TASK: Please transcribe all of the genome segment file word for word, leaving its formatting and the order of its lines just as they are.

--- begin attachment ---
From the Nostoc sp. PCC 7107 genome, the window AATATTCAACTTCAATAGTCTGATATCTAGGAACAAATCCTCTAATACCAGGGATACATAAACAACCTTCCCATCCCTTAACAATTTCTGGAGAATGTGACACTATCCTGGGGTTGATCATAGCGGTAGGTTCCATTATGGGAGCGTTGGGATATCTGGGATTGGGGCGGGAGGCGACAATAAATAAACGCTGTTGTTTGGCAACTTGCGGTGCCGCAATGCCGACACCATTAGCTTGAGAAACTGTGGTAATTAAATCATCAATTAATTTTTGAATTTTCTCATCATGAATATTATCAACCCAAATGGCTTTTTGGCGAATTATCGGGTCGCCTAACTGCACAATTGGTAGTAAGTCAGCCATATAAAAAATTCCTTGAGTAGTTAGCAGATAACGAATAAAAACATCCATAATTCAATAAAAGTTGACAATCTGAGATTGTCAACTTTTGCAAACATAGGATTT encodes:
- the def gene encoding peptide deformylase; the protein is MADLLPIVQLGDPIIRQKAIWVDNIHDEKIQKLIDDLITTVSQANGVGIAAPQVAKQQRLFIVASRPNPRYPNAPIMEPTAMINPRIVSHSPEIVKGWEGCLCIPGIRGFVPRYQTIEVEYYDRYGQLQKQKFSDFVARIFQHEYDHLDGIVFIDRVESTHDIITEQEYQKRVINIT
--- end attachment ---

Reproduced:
From the Nostoc sp. PCC 7107 genome, the window AATATTCAACTTCAATAGTCTGATATCTAGGAACAAATCCTCTAATACCAGGGATACATAAACAACCTTCCCATCCCTTAACAATTTCTGGAGAATGTGACACTATCCTGGGGTTGATCATAGCGGTAGGTTCCATTATGGGAGCGTTGGGATATCTGGGATTGGGGCGGGAGGCGACAATAAATAAACGCTGTTGTTTGGCAACTTGCGGTGCCGCAATGCCGACACCATTAGCTTGAGAAACTGTGGTAATTAAATCATCAATTAATTTTTGAATTTTCTCATCATGAATATTATCAACCCAAATGGCTTTTTGGCGAATTATCGGGTCGCCTAACTGCACAATTGGTAGTAAGTCAGCCATATAAAAAATTCCTTGAGTAGTTAGCAGATAACGAATAAAAACATCCATAATTCAATAAAAGTTGACAATCTGAGATTGTCAACTTTTGCAAACATAGGATTT encodes:
- the def gene encoding peptide deformylase; the protein is MADLLPIVQLGDPIIRQKAIWVDNIHDEKIQKLIDDLITTVSQANGVGIAAPQVAKQQRLFIVASRPNPRYPNAPIMEPTAMINPRIVSHSPEIVKGWEGCLCIPGIRGFVPRYQTIEVEYYDRYGQLQKQKFSDFVARIFQHEYDHLDGIVFIDRVESTHDIITEQEYQKRVINIT